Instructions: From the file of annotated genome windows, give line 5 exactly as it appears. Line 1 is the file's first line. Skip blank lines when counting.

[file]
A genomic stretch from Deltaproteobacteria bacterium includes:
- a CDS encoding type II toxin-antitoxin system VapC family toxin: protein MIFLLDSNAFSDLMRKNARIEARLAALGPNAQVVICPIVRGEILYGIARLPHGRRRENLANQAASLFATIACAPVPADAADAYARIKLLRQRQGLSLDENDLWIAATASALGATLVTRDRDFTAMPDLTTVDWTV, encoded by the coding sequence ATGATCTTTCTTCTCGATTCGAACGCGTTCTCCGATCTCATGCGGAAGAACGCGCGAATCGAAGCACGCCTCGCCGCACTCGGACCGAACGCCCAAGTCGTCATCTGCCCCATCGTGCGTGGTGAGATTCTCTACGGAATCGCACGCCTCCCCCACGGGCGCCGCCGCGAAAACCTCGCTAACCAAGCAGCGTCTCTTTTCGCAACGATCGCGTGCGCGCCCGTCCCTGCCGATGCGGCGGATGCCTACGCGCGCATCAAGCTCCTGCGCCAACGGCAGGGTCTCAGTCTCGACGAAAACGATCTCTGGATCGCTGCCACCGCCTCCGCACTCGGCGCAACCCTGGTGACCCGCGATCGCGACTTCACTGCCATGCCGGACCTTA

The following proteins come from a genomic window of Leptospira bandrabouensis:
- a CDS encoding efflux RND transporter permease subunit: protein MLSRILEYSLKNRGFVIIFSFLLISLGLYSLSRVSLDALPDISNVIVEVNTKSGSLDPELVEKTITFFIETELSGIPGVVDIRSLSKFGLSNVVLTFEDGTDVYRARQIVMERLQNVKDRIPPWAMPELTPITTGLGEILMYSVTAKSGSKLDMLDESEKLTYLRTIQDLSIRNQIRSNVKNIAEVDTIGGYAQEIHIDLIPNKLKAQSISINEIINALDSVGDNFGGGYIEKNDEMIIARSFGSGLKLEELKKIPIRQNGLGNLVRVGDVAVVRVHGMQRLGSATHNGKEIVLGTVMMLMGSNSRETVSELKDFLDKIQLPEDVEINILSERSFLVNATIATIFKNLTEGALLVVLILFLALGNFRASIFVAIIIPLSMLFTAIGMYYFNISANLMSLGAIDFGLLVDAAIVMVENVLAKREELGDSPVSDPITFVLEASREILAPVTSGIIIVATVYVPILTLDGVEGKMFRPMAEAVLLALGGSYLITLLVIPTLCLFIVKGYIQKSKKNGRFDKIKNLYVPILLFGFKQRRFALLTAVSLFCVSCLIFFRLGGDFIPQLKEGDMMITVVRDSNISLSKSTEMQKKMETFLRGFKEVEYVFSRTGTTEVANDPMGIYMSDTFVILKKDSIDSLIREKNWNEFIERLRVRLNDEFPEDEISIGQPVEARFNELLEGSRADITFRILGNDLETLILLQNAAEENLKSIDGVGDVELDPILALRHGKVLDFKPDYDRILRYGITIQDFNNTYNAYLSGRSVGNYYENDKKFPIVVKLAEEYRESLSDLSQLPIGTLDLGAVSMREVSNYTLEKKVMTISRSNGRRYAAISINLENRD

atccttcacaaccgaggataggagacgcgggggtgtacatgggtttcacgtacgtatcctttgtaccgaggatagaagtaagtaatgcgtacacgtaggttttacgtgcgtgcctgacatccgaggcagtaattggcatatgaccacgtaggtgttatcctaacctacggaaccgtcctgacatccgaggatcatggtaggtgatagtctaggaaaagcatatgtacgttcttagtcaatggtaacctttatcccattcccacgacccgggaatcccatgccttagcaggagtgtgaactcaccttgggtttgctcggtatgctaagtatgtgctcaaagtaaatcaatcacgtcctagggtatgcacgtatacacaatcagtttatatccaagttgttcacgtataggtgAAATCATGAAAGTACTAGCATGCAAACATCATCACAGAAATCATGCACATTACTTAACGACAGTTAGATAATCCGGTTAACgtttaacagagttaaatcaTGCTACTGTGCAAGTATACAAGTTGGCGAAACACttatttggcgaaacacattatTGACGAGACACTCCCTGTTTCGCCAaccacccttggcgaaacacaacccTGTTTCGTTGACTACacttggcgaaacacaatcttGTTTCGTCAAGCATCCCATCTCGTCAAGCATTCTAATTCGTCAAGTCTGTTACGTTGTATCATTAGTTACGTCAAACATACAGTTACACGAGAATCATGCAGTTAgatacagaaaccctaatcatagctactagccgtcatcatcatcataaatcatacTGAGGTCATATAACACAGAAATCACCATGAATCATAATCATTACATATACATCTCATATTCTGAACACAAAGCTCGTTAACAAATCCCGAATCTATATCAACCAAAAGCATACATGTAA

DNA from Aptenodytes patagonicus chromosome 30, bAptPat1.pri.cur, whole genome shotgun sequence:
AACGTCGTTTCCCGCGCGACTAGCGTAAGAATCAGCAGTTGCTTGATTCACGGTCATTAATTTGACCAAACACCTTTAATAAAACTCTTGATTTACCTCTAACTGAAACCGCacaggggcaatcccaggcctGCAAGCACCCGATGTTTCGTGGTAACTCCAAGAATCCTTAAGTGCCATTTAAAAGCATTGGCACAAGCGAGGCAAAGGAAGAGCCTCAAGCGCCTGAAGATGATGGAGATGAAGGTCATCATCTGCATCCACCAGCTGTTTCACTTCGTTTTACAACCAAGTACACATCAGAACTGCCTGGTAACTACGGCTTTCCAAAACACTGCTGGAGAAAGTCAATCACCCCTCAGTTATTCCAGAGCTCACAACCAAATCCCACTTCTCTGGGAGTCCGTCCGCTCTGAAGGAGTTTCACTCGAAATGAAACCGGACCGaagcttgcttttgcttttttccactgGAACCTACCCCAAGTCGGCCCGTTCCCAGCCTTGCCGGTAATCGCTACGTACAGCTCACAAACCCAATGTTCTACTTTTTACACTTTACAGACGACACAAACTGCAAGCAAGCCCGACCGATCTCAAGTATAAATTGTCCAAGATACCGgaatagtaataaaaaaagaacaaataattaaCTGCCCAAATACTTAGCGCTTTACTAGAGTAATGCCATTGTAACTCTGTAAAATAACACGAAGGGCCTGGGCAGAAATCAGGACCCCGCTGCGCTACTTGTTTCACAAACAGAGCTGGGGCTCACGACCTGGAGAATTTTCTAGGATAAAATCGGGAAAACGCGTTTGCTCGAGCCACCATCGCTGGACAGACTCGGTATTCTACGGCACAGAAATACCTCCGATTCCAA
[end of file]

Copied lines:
atccttcacaaccgaggataggagacgcgggggtgtacatgggtttcacgtacgtatcctttgtaccgaggatagaagtaagtaatgcgtacacgtaggttttacgtgcgtgcctgacatccgaggcagtaattggcatatgaccacgtaggtgttatcctaacctacggaaccgtcctgacatccgaggatcatggtaggtgatagtctaggaaaagcatatgtacgttcttagtcaatggtaacctttatcccattcccacgacccgggaatcccatgccttagcaggagtgtgaactcaccttgggtttgctcggtatgctaagtatgtgctcaaagtaaatcaatcacgtcctagggtatgcacgtatacacaatcagtttatatccaagttgttcacgtataggtgAAATCATGAAAGTACTAGCATGCAAACATCATCACAGAAATCATGCACATTACTTAACGACAGTTAGATAATCCGGTTAACgtttaacagagttaaatcaTGCTACTGTGCAAGTATACAAGTTGGCGAAACACttatttggcgaaacacattatTGACGAGACACTCCCTGTTTCGCCAaccacccttggcgaaacacaacccTGTTTCGTTGACTACacttggcgaaacacaatcttGTTTCGTCAAGCATCCCATCTCGTCAAGCATTCTAATTCGTCAAGTCTGTTACGTTGTATCATTAGTTACGTCAAACATACAGTTACACGAGAATCATGCAGTTAgatacagaaaccctaatcatagctactagccgtcatcatcatcataaatcatacTGAGGTCATATAACACAGAAATCACCATGAATCATAATCATTACATATACATCTCATATTCTGAACACAAAGCTCGTTAACAAATCCCGAATCTATATCAACCAAAAGCATACATGTAA